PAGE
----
Similarly to Kristin, Christina paced her career in terms of the men around her. She “mimicked the cadence” of her first boss at NBCU, who was a young VP with an office overlooking 30 Rockefeller Center. Seeing him living her dream established her goal to have a promotion every two years, using the first year to master the job and the second year to focus on “performing the job at the level above my title.” Through pushing herself and achieving this goal over her career at NBCU, she has learned that you have to be the biggest advocate for your career.  She advises that “when you feel like you are being overlooked or not getting the appropriate exposure, work with your manager to collaboratively find those opportunities.” 


When asked when perseverance and self-advocating were driving forces in a promotion, Christina said they were driving forces “every step of the way.” When she was told she couldn’t pivot directly from finance to consulting, Christina asked for a “stretch assignment to ‘prove [her]self’, which opened the door to [her] first job in Strategy at NBCU.” When the first talks about Peacock, NBCU’s streaming service, began, Christina asked to be a part of the team working on it. When she wanted to move on to a VP role, she had to prove why she was the person for the job. Time and time again her own determination and clear vision were the driving forces in any advancement.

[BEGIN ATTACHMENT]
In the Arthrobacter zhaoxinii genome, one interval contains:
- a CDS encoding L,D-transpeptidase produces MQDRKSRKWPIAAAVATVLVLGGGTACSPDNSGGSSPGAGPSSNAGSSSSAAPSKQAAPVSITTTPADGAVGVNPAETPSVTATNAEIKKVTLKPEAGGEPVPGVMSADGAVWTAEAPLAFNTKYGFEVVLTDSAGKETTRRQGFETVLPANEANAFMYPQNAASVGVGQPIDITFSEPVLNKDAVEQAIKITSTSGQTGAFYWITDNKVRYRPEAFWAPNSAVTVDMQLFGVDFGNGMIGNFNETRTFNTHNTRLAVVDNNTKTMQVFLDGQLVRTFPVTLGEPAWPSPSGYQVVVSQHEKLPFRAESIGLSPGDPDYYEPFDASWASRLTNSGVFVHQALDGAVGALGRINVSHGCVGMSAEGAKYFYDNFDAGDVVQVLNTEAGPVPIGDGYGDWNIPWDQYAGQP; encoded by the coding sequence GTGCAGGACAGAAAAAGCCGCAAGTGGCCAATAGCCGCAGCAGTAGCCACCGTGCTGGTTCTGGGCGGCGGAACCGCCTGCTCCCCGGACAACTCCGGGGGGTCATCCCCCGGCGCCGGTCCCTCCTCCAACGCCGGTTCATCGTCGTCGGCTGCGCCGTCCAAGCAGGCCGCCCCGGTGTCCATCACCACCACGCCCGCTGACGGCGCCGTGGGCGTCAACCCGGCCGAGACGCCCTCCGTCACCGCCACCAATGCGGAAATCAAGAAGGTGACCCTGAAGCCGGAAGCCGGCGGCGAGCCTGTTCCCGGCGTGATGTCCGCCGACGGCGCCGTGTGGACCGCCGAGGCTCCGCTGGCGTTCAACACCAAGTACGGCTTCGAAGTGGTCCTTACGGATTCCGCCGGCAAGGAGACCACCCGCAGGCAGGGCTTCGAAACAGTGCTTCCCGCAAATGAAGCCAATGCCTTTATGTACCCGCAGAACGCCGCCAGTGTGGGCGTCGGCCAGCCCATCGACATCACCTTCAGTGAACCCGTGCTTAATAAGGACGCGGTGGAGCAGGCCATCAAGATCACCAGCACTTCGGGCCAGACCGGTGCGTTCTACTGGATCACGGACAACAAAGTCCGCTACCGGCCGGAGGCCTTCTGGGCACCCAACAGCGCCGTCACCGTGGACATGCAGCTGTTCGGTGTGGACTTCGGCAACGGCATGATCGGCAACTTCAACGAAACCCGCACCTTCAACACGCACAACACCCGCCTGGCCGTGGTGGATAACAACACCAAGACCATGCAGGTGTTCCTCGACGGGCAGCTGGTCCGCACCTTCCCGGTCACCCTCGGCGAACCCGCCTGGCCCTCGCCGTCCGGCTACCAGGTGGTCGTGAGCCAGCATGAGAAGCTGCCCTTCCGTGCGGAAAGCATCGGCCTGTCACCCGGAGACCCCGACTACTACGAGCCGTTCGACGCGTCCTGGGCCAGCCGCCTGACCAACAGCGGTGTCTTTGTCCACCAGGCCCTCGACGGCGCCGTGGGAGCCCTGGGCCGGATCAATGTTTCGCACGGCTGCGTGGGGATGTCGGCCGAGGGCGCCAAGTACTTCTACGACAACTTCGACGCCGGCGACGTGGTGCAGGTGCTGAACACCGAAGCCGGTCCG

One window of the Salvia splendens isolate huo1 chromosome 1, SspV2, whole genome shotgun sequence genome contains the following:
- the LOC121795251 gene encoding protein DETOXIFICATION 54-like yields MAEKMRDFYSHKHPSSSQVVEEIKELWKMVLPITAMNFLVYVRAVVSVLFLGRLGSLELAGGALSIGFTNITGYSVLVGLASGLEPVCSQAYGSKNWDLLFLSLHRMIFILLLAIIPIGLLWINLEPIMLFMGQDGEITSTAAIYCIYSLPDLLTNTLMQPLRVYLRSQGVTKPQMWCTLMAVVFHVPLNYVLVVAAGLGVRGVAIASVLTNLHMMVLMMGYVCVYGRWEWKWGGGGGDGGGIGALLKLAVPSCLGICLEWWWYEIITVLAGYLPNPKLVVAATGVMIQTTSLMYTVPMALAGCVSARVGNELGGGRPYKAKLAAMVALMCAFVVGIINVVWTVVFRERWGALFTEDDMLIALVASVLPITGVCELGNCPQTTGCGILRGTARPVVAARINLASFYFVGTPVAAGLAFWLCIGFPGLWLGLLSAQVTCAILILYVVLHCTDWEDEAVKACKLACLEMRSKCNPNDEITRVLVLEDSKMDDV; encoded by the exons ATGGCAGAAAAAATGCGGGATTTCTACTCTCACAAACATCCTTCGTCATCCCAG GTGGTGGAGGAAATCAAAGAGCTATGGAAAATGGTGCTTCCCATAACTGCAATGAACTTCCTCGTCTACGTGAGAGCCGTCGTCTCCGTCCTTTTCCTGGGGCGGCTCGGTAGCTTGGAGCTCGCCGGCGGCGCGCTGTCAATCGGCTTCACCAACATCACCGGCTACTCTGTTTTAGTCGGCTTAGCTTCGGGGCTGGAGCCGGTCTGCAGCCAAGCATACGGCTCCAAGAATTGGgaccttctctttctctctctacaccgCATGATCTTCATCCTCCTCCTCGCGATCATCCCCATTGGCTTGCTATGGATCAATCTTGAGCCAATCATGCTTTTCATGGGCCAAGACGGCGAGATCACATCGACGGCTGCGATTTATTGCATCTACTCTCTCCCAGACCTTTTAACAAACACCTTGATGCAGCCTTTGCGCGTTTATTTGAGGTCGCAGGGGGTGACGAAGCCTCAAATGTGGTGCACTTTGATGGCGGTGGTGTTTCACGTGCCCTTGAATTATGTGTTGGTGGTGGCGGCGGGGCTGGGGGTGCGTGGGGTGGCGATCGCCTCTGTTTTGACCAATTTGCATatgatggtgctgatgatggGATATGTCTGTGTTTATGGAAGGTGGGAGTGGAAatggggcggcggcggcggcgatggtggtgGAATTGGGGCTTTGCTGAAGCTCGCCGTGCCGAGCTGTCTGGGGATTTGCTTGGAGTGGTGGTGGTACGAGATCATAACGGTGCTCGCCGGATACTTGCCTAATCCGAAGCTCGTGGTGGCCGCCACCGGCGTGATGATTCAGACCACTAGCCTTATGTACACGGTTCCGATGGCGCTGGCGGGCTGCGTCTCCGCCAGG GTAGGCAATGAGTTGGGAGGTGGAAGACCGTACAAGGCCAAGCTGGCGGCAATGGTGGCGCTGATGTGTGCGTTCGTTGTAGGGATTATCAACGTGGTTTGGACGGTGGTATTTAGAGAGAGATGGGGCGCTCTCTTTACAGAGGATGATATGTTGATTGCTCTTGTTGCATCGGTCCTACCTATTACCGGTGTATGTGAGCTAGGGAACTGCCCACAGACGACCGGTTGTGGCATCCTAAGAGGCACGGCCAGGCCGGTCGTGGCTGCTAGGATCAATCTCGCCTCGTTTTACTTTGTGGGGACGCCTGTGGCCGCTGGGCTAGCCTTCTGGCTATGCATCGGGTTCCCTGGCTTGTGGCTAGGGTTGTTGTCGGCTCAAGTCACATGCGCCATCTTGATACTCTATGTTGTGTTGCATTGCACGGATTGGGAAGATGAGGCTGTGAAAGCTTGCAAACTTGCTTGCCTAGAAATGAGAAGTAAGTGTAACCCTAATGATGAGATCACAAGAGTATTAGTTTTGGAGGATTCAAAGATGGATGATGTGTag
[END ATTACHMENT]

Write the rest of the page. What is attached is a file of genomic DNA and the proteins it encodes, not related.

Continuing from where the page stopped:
Kristin approached her promotion by utilizing her network to gain feedback and build a positive reputation during her pursuit for a promotion. Though networking can feel like a corporate buzzword at times, Kristin views networking as a way to cultivate relationships with people that you click with and learn from people above your position, even if the relationship ends at a single coffee chat. She explained that networking is a great way to make your reputation known, as any number of people in a company could do the job you want, so you need to play into why someone would want to pick you. Building a relationship and creating a good reputation within the workplace is a solid way to set yourself apart from others.